Guys, mama’s got some emotional baggage to unpack. I know what you’re thinking, yesterday was heavy enough, right? Can’t we just get to the funny stuff? Trust me, nobody would like for me to be mentally stable more than me. (Except maybe my husband, Tom.) Just be patient, because I accidentally stabbed my friend today, so we will get to the humor in a minute. But, first… I have a secret that I have to get off my chest.
I struggle big time with shame.
I’m not talking your run of the mill mom-guilt. I’m not talking about sincere and appropriate remorse when I do something wrong. I am talking about disproportionate and painful humiliation for things that I have no control over. Quick example… I shared Day One to Facebook yesterday and while it was re-posted over 100 times and elicited an overwhelmingly positive response and a couple thousand people took the time to go to the website to read the blog, my post and any shared posts were somehow deleted from Facebook. This happens right? Someone marks something as spam, maybe on accident, maybe on purpose. Someone doesn’t want to be tagged in something, so they report it as offensive, intentionally or not. It could have been an honest mistake, or someone could have genuinely found the content to be offensive. I mean, kindness is pretty scandalous and controversial.
However it happened isn’t the point, it was my reaction to what happened. I felt a deep, searing sense of mortification. Not that my post disappeared. Not that there was a little hiccup on day one.
I was mortified about who I am.
This is terribly embarrassing to admit, but if I don’t do anything else of significance this month, I will at the very least tell you the truth. And this is the ugly truth… When things go south, my first instinct is to sort of hate myself. I immediately launch into some inner dialogue about how bad I am, or how stupid it was to think this was a good idea, or how embarrassing it is to be vulnerable about my personal life, and, and, and…
I realize how dramatic this sounds. It is ridiculously dramatic. I feel like a needy and insecure middle school girl even admitting this, which is probably what I am on the inside half the time. It’s not only pathetic in and of itself, it’s also really selfish. It’s selfish because I am surrounded with as much love and support as any one person possibly could be. It’s selfish because it is an entirely self-focused reaction to life’s circumstances. It’s selfish because believing that I am trash is like spitting in the face of the God who created me.
I am a work in progress. And I want to be honest about that process because that’s what this blog, and my whole life really, is all about. I believe that God redeems, that he longs to make all things new. Including our baggage. Including our selfishness. Including my temporary insanity, and my misplaced sense of identity. Including me, and you, in our current, broken, messy state.
For Day Two, I wanted to celebrate the sentiment of newness. I recently retired from my little business called Piccadilly Rose, where I would take old, discarded fabrics and make them into one of a kind accessories. More than I loved creating headbands, I loved the idea of taking something that has been rejected or abandoned and making it into something beautiful. I have decided to stop the business so that I can solely focus on the growing opportunity to do writing and speaking full time. So, while I will no longer be making trash into treasure, that is the very work that God does in me every day, and it continues to be the undercurrent of this new endeavor of writing and speaking.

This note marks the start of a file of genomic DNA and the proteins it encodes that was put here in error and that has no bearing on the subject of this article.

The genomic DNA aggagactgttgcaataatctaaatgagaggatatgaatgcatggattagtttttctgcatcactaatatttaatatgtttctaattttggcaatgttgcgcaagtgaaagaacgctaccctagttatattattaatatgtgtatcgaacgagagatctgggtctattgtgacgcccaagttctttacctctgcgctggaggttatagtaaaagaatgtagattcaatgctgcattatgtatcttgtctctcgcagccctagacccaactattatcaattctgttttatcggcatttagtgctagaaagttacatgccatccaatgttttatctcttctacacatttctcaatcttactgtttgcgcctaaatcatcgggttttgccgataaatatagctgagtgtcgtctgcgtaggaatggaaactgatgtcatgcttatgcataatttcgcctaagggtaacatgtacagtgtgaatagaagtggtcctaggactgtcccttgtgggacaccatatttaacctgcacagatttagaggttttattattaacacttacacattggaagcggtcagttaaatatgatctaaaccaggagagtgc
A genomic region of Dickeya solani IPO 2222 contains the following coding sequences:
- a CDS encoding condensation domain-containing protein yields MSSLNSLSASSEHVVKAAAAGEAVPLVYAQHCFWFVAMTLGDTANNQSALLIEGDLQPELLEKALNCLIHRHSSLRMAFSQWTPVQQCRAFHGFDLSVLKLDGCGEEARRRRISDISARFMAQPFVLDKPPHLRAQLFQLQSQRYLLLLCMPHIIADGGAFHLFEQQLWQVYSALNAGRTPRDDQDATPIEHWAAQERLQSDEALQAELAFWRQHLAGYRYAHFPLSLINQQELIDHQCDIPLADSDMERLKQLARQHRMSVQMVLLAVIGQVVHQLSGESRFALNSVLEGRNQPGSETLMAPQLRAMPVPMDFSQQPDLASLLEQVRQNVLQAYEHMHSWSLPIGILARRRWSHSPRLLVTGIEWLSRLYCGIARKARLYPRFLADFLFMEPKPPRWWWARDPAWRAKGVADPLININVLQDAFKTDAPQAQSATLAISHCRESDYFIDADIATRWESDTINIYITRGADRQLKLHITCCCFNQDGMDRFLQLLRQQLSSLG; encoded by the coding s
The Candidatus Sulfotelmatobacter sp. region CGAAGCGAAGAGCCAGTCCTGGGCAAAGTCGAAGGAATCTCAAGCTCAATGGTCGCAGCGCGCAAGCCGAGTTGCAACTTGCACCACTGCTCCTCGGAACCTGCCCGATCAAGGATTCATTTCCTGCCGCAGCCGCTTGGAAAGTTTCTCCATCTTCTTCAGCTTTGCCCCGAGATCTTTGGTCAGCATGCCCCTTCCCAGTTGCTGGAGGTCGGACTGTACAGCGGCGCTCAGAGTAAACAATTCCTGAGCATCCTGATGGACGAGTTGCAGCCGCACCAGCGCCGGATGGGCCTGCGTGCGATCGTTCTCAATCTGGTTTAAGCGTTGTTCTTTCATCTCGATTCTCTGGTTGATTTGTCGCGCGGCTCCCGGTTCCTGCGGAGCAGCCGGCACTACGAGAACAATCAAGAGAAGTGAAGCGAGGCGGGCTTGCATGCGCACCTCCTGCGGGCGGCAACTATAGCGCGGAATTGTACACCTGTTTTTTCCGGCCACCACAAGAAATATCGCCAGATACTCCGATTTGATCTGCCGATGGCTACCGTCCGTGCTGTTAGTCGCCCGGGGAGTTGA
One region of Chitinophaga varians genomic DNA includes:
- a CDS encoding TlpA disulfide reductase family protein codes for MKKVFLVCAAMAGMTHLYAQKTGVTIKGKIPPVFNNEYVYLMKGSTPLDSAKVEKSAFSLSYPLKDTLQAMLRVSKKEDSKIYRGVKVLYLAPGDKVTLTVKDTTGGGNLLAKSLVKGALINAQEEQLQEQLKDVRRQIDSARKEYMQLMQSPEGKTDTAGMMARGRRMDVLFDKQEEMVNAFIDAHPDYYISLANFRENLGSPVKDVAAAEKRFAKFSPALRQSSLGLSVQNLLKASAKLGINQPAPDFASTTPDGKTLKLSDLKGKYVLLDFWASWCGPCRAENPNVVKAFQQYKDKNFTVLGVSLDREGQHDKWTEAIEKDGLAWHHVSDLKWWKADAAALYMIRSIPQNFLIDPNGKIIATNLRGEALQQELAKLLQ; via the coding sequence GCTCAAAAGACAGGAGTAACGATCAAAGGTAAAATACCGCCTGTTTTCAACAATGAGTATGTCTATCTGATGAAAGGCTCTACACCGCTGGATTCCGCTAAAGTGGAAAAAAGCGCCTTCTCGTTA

Our church recently hired a new pastor. He and his wife have an adorable little two year old peanut who always has her hair done up in some sort of bow or headband. Since I am retiring from the headband business, I thought I would spread a little accessory love from my dwindling inventory to welcome the new pastor’s family. (True confession: I didn’t think I would like the new guy, because I loved the old guy so much. But, what can ya do. They’re great. So they get headbands.) Speaking of being mortified about who I am as a person, as I was delivering the headbands to OUR NEW PASTOR, I accidentally said the phrase “feminine hygiene products.” You see what I’m working with here? How can I NOT struggle with shame? #nofilter
I am also bringing some baby headbands to another little sweetie from our church. (I will not mention sanitary napkins this time, I swear. Except I probably will. Ugh, I can’t be stopped.) Anyhow, we have an incredible Director of Outreach and he and his wife inspire me on a daily basis with their incredible heart for foster care, adoption, racial and social justice. So, the newest addition to their family will also get some baby swag from the going-out-of-business event.
So today, I honor my brother’s life by telling a hard truth, by letting God love me and heal me into a better version of myself, and celebrating what is new. New families, new beginnings, new friendships, new life. It is the business of God to make all things new. I know I have said it a million times, but until I am so secure in that truth that I no longer spiral into a selfish fit of insecurity… I will keep preaching it from the rooftops, to you and to myself.
Oh, yes, the humor! I almost forgot!!
I stabbed my friend Ben today.